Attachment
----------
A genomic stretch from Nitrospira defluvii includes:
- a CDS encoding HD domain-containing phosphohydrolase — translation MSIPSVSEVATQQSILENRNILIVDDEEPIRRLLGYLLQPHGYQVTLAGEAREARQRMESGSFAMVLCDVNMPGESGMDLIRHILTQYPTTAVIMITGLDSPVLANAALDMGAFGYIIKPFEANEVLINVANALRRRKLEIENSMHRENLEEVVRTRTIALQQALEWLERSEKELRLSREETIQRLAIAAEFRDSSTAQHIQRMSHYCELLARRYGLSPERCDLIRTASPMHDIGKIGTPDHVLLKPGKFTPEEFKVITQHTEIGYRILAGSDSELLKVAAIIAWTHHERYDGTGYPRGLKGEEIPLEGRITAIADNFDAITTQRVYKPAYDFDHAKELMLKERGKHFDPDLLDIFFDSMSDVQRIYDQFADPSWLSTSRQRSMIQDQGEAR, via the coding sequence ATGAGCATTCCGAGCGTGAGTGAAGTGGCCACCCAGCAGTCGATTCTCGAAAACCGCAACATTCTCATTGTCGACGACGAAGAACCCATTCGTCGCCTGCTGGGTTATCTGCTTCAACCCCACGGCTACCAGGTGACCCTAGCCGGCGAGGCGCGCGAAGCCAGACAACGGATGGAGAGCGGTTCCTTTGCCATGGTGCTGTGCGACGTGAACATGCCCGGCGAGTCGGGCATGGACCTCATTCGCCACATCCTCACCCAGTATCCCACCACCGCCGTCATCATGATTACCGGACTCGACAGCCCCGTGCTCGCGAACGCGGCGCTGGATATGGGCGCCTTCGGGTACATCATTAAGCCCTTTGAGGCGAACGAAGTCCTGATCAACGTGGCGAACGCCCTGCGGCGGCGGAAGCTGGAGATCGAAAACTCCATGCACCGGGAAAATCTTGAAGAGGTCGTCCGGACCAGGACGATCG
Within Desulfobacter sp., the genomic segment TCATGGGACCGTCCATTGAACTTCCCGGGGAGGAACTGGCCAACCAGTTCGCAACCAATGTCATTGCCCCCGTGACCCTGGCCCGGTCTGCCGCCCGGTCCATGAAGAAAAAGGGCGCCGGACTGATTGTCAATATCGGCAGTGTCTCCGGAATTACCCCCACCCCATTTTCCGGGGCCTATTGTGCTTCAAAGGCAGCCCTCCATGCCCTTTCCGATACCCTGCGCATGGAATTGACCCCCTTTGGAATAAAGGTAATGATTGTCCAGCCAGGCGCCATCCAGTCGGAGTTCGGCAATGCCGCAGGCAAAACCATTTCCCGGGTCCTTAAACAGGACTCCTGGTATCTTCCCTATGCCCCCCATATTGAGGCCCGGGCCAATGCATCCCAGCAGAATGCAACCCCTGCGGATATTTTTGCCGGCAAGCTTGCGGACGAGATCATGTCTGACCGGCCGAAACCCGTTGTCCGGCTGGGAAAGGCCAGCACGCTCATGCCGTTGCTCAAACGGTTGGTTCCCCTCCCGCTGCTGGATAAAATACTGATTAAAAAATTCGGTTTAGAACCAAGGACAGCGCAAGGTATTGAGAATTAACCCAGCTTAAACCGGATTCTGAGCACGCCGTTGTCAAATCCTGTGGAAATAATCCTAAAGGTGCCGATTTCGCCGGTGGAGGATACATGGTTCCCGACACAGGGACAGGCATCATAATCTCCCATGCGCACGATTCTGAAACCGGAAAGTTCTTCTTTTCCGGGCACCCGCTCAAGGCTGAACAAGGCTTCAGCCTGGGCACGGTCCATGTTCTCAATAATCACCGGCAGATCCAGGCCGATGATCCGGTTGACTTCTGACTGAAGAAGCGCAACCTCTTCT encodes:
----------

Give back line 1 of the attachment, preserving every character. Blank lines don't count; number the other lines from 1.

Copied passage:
A genomic stretch from Nitrospira defluvii includes: